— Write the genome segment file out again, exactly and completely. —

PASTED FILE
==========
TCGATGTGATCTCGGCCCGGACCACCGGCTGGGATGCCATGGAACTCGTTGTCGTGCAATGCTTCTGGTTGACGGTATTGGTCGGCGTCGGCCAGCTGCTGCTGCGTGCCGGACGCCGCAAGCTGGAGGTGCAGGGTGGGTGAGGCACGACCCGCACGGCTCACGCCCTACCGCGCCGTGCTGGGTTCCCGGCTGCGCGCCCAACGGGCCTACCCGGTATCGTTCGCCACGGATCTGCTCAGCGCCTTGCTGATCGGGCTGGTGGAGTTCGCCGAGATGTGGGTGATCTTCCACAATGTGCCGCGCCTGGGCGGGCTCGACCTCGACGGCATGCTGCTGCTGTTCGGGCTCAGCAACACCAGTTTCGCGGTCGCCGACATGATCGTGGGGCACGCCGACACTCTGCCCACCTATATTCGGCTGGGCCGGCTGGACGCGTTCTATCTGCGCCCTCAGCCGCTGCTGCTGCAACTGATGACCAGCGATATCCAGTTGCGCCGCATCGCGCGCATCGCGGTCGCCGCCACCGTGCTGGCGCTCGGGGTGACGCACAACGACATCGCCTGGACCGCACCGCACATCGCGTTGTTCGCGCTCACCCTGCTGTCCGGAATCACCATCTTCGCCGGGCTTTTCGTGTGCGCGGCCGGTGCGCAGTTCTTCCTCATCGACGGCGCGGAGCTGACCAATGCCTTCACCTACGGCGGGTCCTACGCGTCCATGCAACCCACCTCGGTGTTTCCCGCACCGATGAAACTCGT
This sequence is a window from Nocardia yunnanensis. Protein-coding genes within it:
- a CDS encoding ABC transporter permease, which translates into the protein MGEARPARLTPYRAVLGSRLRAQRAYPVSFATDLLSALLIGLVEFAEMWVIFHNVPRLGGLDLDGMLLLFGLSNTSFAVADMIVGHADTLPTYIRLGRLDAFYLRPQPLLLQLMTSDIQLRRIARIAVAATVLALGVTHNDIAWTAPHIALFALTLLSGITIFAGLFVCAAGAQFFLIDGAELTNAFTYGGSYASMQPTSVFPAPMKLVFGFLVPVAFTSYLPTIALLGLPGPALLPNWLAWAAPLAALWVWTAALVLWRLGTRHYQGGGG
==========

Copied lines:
TCGATGTGATCTCGGCCCGGACCACCGGCTGGGATGCCATGGAACTCGTTGTCGTGCAATGCTTCTGGTTGACGGTATTGGTCGGCGTCGGCCAGCTGCTGCTGCGTGCCGGACGCCGCAAGCTGGAGGTGCAGGGTGGGTGAGGCACGACCCGCACGGCTCACGCCCTACCGCGCCGTGCTGGGTTCCCGGCTGCGCGCCCAACGGGCCTACCCGGTATCGTTCGCCACGGATCTGCTCAGCGCCTTGCTGATCGGGCTGGTGGAGTTCGCCGAGATGTGGGTGATCTTCCACAATGTGCCGCGCCTGGGCGGGCTCGACCTCGACGGCATGCTGCTGCTGTTCGGGCTCAGCAACACCAGTTTCGCGGTCGCCGACATGATCGTGGGGCACGCCGACACTCTGCCCACCTATATTCGGCTGGGCCGGCTGGACGCGTTCTATCTGCGCCCTCAGCCGCTGCTGCTGCAACTGATGACCAGCGATATCCAGTTGCGCCGCATCGCGCGCATCGCGGTCGCCGCCACCGTGCTGGCGCTCGGGGTGACGCACAACGACATCGCCTGGACCGCACCGCACATCGCGTTGTTCGCGCTCACCCTGCTGTCCGGAATCACCATCTTCGCCGGGCTTTTCGTGTGCGCGGCCGGTGCGCAGTTCTTCCTCATCGACGGCGCGGAGCTGACCAATGCCTTCACCTACGGCGGGTCCTACGCGTCCATGCAACCCACCTCGGTGTTTCCCGCACCGATGAAACTCGT
This sequence is a window from Nocardia yunnanensis. Protein-coding genes within it:
- a CDS encoding ABC transporter permease, which translates into the protein MGEARPARLTPYRAVLGSRLRAQRAYPVSFATDLLSALLIGLVEFAEMWVIFHNVPRLGGLDLDGMLLLFGLSNTSFAVADMIVGHADTLPTYIRLGRLDAFYLRPQPLLLQLMTSDIQLRRIARIAVAATVLALGVTHNDIAWTAPHIALFALTLLSGITIFAGLFVCAAGAQFFLIDGAELTNAFTYGGSYASMQPTSVFPAPMKLVFGFLVPVAFTSYLPTIALLGLPGPALLPNWLAWAAPLAALWVWTAALVLWRLGTRHYQGGGG